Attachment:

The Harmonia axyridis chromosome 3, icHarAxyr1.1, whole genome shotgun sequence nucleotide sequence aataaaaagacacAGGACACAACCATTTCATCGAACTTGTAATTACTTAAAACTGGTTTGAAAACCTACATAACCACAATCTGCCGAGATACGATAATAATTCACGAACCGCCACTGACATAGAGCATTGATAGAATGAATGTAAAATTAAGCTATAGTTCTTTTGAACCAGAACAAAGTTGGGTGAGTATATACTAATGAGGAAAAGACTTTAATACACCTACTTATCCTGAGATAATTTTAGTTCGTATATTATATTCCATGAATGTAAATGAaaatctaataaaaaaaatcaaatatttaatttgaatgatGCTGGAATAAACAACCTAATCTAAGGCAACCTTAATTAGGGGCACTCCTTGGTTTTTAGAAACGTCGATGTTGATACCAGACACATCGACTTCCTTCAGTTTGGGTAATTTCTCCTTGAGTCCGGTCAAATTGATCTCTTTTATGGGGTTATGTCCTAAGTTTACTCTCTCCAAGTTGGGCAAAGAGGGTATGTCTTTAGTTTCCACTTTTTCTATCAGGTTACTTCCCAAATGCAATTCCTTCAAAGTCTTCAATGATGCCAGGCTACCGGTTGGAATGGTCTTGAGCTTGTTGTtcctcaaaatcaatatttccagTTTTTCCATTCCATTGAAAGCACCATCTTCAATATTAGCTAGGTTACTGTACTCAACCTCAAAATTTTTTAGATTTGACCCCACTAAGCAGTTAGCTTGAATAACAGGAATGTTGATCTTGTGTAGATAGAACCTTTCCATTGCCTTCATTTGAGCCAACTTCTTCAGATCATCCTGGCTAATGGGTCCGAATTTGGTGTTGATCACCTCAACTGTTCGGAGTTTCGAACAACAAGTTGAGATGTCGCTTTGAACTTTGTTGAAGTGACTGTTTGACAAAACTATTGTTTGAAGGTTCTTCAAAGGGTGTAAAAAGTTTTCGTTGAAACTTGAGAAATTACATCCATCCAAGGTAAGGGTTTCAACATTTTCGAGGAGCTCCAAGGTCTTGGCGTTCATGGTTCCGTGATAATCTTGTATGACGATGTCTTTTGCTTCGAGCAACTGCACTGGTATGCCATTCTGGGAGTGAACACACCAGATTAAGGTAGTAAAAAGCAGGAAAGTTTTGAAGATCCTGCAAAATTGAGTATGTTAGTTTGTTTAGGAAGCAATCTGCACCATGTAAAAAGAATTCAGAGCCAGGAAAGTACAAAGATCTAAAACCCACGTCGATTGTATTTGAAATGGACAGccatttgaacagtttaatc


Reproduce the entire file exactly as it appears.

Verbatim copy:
The Harmonia axyridis chromosome 3, icHarAxyr1.1, whole genome shotgun sequence nucleotide sequence aataaaaagacacAGGACACAACCATTTCATCGAACTTGTAATTACTTAAAACTGGTTTGAAAACCTACATAACCACAATCTGCCGAGATACGATAATAATTCACGAACCGCCACTGACATAGAGCATTGATAGAATGAATGTAAAATTAAGCTATAGTTCTTTTGAACCAGAACAAAGTTGGGTGAGTATATACTAATGAGGAAAAGACTTTAATACACCTACTTATCCTGAGATAATTTTAGTTCGTATATTATATTCCATGAATGTAAATGAaaatctaataaaaaaaatcaaatatttaatttgaatgatGCTGGAATAAACAACCTAATCTAAGGCAACCTTAATTAGGGGCACTCCTTGGTTTTTAGAAACGTCGATGTTGATACCAGACACATCGACTTCCTTCAGTTTGGGTAATTTCTCCTTGAGTCCGGTCAAATTGATCTCTTTTATGGGGTTATGTCCTAAGTTTACTCTCTCCAAGTTGGGCAAAGAGGGTATGTCTTTAGTTTCCACTTTTTCTATCAGGTTACTTCCCAAATGCAATTCCTTCAAAGTCTTCAATGATGCCAGGCTACCGGTTGGAATGGTCTTGAGCTTGTTGTtcctcaaaatcaatatttccagTTTTTCCATTCCATTGAAAGCACCATCTTCAATATTAGCTAGGTTACTGTACTCAACCTCAAAATTTTTTAGATTTGACCCCACTAAGCAGTTAGCTTGAATAACAGGAATGTTGATCTTGTGTAGATAGAACCTTTCCATTGCCTTCATTTGAGCCAACTTCTTCAGATCATCCTGGCTAATGGGTCCGAATTTGGTGTTGATCACCTCAACTGTTCGGAGTTTCGAACAACAAGTTGAGATGTCGCTTTGAACTTTGTTGAAGTGACTGTTTGACAAAACTATTGTTTGAAGGTTCTTCAAAGGGTGTAAAAAGTTTTCGTTGAAACTTGAGAAATTACATCCATCCAAGGTAAGGGTTTCAACATTTTCGAGGAGCTCCAAGGTCTTGGCGTTCATGGTTCCGTGATAATCTTGTATGACGATGTCTTTTGCTTCGAGCAACTGCACTGGTATGCCATTCTGGGAGTGAACACACCAGATTAAGGTAGTAAAAAGCAGGAAAGTTTTGAAGATCCTGCAAAATTGAGTATGTTAGTTTGTTTAGGAAGCAATCTGCACCATGTAAAAAGAATTCAGAGCCAGGAAAGTACAAAGATCTAAAACCCACGTCGATTGTATTTGAAATGGACAGccatttgaacagtttaatc